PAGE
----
President Uhuru Kenyatta has dared his deputy William Ruto to implement his grand promises to Kenyans now, saying he is in government and not held back by anyone.
Uhuru made the remarks after attending an ordination function at the Presbyterian Church of East Africa (PCEA) at the Tumutumu presbytery, in what is likely to be seen as a sign of further deterioration of the relationship between the two top Jubilee leaders.
The president avoided politics at the church function, but in his address to residents at the Tumutumu junction on the Nairobi-Nyeri highway, he criticised early 2022 campaigns and promises to transform the lives of Kenyans by those opposed to the BBI report.
The president hit out at Ruto for his objection to the BBI report and the promise by him and his allies that they will make things better once they win in 2022.
Uhuru referred to Ruto and his allies as "Mbaari ya Ngeeka”, which in Gikuyu translates to the "Clan of Promises", meaning a clique that is all bark and no bite.
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“Why are they saying they will do things then and not now? Why can’t they do it now and rest that matter? Why can’t we solve our problems now through the BBI,” posed Uhuru.
President Kenyatta said much of the challenges faced by Kenyans politically and economically would be addressed if the proposed BBI constitutional amendments become law.
“Let’s accept the BBI and amend the constitution now. Those who want to go back to political arena will do so when there is stability. It is the people who will decide who they will elect,” said Uhuru.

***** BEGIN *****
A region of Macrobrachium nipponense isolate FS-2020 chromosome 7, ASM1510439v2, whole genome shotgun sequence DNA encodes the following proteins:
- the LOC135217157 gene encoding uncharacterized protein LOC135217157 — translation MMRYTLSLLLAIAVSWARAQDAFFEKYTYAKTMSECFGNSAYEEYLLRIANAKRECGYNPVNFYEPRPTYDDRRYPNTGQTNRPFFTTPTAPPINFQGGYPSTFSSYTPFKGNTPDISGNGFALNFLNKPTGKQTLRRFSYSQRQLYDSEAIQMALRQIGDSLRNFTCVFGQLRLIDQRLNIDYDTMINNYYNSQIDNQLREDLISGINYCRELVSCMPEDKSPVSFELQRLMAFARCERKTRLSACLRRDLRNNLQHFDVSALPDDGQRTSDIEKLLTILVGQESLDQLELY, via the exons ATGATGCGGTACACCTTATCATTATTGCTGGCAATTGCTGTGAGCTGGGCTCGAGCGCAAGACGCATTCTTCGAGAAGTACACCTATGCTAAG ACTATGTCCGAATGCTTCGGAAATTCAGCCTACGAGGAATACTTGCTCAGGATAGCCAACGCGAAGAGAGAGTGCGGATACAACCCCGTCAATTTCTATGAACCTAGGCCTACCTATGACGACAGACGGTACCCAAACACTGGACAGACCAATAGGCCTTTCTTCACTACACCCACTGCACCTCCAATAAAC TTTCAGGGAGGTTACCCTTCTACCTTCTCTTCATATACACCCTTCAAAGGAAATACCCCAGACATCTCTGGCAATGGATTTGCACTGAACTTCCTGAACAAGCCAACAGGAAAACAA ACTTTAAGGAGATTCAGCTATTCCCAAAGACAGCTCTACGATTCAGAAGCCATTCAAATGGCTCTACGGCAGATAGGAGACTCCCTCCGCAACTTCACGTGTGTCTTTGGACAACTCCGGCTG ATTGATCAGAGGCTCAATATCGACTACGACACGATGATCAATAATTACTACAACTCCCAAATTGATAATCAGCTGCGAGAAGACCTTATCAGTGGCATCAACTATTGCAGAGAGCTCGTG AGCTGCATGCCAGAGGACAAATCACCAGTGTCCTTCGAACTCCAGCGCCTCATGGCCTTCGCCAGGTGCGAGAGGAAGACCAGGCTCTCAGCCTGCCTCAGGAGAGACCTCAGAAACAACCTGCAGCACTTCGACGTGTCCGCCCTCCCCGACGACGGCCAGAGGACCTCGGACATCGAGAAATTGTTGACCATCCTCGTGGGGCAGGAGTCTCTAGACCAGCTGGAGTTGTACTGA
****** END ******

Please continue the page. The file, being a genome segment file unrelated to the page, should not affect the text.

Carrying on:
The seven-year tax holiday for new businesses and creation of new employment opportunities to the young people are among the proposals in the BBI report, which the president said will uplift people’s lives.
He drummed up support for the BBI, saying it will address the concerns on sharing of revenue, with those in populous regions gaining more.
“The recommendations seek to ensure that revenue sharing will be rightfully done in regard to where one lives. Parliamentary positions will also be distributed as per population represented in parliament,” he said.
Earlier, the Head of State pledged to give Sh100 million to Presbyterian Church of East Africa in Nyeri. Speaking during the Centennial celebration of first Kirk- Session and the ordination of elders at Tumutumu PCEA, Uhuru said the contribution will be used to complete the hospital project.
The hospital recently kicked off plans to construct an Intensive Care Unit to serve thousands of locals who travel long distances seeking the services.
“It is the PCEA church that helped my father acquire formal education. Most of my family members have done great things in this county in collaboration with the church,” said Uhuru.
The celebration worship service was hosted by Julius Mwamba, the moderator of the 22nd General Assembly of the Presbyterian Church of East Africa.
Leaders who accompanied the president were Nyeri Governor Mutahi Kahiga, National Assembly Majority Leader Amos Kimunya, Senate Chief Whip Irungu Kang'ata, and Nyeri Senator Ephraim Maina.
Also in attendance were MPs Kanini Kega (Kieni), Ngunjiri Wambugu (Nyeri town), Nyeri woman rep Rahab Mukami, Rigathi Gachagua (Mathira), Gichuki Mugambi (Othaya), James Gichuhi (Tetu), Anthony Kiai (Mukurwe-ini), Jeremiah Kioni (Ndaragwa) and Catherine Waruguru (Laikipia woman rep), among others.